Harvard: Bad ideas were allowed to drive out the good.

By Dr Ruth Wisse,

For the past five years, I have been honored to speak at Tikvah’s annual Jewish Leadership Conference. But this year feels very different, at least for me.

The theme—“Will our children defend America, Israel, and Jewish civilization?”—is a question I would once have answered confidently: “Of course.” I had been brought up to take such national responsibility for granted. And I began my career teaching Jewish literature at a public university with the same assurance that Jewish learning can flourish in the general community of inquiry and knowledge. But the climate of ideas changed very quickly—and very dangerously. This question—about the defining spirit of young Jews—has now emerged as the great Jewish and American challenge of the hour.

Before joining Tikvah, I spent many years teaching at Harvard, where the civilizational problem we face became painfully clear. An elite institution has the privilege of teaching some of the country’s most intellectually gifted and often curious students the sources and precepts of their precious civilization. Yet rather than fulfill its mission, this great school (and so many others like it) did the very opposite. Bad ideas were allowed to drive out the good. With little respect for nationhood, patriotism, or good citizenship, the dominant voices in the academy began to belittle and attack the best in America, Israel, and the Jewish way of life. Anti-Semitism and anti-Zionism were the adjuncts of their anti-Americanism.

Yet this corruption of our culture does not have to be the final word. Tikvah knows that American democracy is not biologically transmitted and that Jewish values have to be patiently passed on by devoted parents, teachers, schools, and communities. Working with Tikvah—and Tikvah’s students—has bolstered my own faith and fighting spirit as it has all those in its orbit. My early Tikvah students are now teaching these ideas in seminars and schools across the country. In fortifying ourselves, we strengthen the faltering educational environment.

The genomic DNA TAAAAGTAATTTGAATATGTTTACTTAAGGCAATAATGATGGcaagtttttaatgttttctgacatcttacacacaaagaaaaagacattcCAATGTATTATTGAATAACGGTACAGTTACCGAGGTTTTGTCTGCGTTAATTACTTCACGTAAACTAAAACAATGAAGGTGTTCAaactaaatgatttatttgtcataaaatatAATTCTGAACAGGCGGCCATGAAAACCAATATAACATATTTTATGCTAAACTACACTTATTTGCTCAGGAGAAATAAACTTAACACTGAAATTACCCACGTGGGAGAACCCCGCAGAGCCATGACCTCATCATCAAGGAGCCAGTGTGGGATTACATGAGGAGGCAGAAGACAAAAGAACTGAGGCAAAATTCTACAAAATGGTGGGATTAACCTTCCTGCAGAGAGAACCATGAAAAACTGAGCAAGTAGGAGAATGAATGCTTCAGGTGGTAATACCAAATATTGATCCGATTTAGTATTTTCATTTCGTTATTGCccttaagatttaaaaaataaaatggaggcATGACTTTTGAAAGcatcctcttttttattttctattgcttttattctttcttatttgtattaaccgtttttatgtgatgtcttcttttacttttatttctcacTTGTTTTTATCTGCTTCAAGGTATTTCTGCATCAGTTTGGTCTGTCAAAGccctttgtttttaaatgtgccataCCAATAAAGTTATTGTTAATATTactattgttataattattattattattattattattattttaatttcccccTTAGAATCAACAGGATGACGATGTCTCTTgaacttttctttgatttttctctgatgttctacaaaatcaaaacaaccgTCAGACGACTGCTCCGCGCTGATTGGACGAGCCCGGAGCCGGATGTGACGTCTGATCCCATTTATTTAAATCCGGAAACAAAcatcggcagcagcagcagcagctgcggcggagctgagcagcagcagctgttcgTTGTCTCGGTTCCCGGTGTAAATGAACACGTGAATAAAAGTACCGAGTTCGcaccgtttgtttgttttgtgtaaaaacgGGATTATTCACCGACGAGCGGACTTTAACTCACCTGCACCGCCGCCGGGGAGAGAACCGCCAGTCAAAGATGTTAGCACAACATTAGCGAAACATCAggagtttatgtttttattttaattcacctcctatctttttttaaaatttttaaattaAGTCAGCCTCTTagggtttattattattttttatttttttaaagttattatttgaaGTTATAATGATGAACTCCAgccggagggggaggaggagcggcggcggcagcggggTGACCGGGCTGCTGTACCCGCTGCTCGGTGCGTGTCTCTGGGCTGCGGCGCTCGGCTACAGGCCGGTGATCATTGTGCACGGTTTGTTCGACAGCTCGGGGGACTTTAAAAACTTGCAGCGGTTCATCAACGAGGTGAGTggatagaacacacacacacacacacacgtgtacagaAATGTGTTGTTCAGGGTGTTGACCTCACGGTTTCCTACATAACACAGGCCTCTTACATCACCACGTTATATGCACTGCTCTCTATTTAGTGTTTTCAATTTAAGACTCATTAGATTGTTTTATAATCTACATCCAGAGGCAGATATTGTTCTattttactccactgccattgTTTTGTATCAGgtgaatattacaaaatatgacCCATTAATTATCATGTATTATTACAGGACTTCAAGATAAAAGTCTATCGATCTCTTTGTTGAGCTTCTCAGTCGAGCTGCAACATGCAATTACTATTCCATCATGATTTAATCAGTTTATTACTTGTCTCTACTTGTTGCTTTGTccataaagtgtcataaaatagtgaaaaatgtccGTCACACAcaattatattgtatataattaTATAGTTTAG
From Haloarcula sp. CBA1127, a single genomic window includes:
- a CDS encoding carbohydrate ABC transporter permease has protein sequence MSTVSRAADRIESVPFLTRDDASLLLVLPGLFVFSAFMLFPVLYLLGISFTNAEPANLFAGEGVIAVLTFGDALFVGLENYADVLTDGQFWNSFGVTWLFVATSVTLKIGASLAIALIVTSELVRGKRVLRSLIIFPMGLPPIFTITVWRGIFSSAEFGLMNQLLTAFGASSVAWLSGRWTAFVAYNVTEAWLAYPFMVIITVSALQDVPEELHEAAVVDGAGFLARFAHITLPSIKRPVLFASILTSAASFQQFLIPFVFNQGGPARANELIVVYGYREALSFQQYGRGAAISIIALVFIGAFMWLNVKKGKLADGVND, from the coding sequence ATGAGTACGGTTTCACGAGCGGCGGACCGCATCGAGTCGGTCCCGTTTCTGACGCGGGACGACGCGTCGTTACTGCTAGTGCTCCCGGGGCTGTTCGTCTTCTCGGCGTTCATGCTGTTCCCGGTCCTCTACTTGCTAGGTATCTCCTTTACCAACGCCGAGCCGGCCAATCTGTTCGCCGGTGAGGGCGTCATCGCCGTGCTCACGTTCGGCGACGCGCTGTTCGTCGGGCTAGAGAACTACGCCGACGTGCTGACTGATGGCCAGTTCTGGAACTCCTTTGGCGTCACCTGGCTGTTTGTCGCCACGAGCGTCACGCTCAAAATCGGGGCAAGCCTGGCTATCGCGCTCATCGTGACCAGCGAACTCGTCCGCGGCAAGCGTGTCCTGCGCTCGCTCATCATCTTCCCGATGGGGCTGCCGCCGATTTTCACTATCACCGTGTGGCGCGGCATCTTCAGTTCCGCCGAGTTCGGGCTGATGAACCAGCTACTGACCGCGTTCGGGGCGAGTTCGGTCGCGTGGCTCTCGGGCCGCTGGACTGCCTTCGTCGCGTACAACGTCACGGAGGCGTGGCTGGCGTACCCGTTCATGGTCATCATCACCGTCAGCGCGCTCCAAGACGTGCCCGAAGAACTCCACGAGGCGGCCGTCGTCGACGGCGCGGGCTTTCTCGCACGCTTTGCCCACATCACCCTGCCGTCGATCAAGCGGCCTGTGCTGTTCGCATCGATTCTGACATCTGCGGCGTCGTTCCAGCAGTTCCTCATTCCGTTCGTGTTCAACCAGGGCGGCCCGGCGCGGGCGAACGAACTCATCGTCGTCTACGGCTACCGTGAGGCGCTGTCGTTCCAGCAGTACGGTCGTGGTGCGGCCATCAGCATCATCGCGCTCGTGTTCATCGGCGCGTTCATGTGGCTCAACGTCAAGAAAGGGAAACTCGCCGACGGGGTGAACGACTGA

I believe that many young Jews today are searching for their own purpose—and that our most urgent cause is to provide them an education in our Jewish past that prepares them to be guardians of the Jewish future. That is why this year’s Jewish Leadership Conference is so important, gathering together so many creative minds and courageous builders in the Jewish and American world.

Tikvah is a brilliant light in the Jewish world today. The Tikvah generation of students will indeed defend America, Israel, and Jewish civilization. They will act, speak, and live with moral confidence in their own inheritance. And Tikvah’s work only endures because of the community of supporters that come together every year to think about the challenges ahead. That is why the 2023 Jewish Leadership Conference matters so much.

I will be there. I hope you will join me and help sponsor this effort.

August 7, 2023 | Comments »

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